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March 28, 2022

Women’s health clinical trials: increase in studies but still many opportunities for growth

Despite an increase in the past decade, there is still room for improvement in clinical trials focused on women’s health studies.

By GlobalData Healthcare

The past ten years have seen a significant increase in the level of clinical trial activity geared towards women’s health studies. But there is still room for improvement, such as more initiations for industry-sponsored trials, as well as Europe and North America needing to host more of such investigations.

The period from January 2012 to 17 March 2022 saw a consecutive year-on-year rise in trial initiations between 2013 and 2019, with a record number of initiations observed in 2019. The greatest decline in trial initiations was seen in 2020, with the number of trials falling to a five-year low, demonstrating the impact of the Covid-19 pandemic. A further decline was seen last year, contrasting the general trend of clinical trial activity recuperating between 2020 and 2021 following the mitigation of clinical trial disruptions.

This continued drop in activity last year may be attributed to the fact that studies within this field largely occurred within hospital or clinic environments, and so the scope for a more decentralised approach would have been relatively limited. There is a lack of significant variation between decentralised trial usage in this field prior to and during the pandemic.

Infertility studies dominate women’s health clinical trials

Also in the past decade, women’s infertility studies dominated the research landscape and held 24.7% of all women’s health studies. Clinical trials investigating labour and delivery held second place at 15.3%, with ovarian disease studies in third place, accounting for 14.6% of studies. Clinical trials investigating pain narrowly outnumbered menstrual disorder studies with 12.5% and 12.3% of studies, respectively.

Despite this, the level of industry sponsorship remains relatively low overall in women’s studies at 19.6%. An increased level of industry involvement would support the development of effective therapies and practices within this field.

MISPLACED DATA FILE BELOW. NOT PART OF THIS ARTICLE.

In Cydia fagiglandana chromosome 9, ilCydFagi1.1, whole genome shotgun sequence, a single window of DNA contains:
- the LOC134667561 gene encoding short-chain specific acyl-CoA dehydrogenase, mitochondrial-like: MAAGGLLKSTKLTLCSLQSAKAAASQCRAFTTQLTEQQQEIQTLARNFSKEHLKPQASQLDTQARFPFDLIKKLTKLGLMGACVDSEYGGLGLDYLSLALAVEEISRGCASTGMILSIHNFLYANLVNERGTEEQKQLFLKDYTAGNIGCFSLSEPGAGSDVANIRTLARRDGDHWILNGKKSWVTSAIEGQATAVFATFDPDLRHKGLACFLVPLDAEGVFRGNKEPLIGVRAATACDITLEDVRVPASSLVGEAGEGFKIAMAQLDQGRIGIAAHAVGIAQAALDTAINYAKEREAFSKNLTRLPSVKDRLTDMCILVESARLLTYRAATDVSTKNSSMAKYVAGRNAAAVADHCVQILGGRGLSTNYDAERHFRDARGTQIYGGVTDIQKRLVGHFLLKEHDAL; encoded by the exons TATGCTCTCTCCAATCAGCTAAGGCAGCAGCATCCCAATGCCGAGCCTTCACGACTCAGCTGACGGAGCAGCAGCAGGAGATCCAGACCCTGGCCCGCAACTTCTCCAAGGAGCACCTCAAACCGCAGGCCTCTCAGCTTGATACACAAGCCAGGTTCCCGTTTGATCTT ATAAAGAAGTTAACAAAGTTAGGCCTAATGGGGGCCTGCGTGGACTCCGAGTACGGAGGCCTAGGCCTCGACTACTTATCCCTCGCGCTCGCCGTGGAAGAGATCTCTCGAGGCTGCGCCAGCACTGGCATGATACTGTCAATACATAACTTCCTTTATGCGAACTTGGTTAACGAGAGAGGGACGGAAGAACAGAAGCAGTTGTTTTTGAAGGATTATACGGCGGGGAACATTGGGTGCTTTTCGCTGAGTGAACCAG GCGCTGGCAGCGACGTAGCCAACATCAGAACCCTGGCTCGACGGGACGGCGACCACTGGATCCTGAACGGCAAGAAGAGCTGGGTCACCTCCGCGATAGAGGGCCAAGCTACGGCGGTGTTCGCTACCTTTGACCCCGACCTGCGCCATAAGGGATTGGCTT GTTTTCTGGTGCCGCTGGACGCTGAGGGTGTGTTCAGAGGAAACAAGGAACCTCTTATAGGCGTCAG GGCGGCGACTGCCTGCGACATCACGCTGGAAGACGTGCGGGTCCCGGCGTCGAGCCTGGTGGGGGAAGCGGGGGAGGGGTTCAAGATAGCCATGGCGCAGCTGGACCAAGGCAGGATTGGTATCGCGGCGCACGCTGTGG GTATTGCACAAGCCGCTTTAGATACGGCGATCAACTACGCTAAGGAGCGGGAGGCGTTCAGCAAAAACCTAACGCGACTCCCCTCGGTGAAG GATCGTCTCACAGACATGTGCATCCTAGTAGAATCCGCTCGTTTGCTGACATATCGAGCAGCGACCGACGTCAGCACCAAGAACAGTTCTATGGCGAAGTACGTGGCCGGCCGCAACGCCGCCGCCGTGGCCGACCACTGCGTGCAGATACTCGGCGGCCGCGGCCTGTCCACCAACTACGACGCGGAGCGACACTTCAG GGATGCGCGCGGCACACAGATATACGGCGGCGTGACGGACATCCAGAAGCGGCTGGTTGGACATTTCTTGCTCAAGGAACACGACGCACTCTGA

Asia-Pacific dominates the research space, with 36% of trials in the past decade. The Middle East and Africa hold second place with 30.5% of studies, outnumbering both Europe (17.8%) and North America (13.1%), while South and Central America hold 2.5% of studies.

Iran a key player while China becoming increasingly dominant

Observing the country-wise distribution, Iran was the leading research location overall with the highest number of trial initiations (18.8%) from 2012 to 2017. Iran’s strong research effort is driven almost universally by institutional research (98.4%) with a focus on female infertility and ovarian disorders.

China holds second place overall (15.8%), but has become increasingly dominant in recent years, with the highest number of trial initiations every year since 2018. China’s growing research dominance has coincided with an uptake in industry-sponsored trials. From 2012 to 2017, only 12.8% of studies were industry-sponsored. This figure increased to 21.8% from 2018 to 2021. China’s primary focus within the field of women’s health is infertility studies, with the growing interest in recent years being potentially attributed to falling birth rates in five consecutive years, hitting record lows last year. The US holds third place with 11.4% of studies, followed by India (9.3%) and Egypt (7.1%).

On a regional basis, Europe is significantly underrepresented, with no European countries appearing in the top five. In addition, relative to other indications, women’s health is also underrepresented in North America. Greater research efforts in these regions are required to address many inequalities within the field, especially those related to higher death rates during labour for minority populations.

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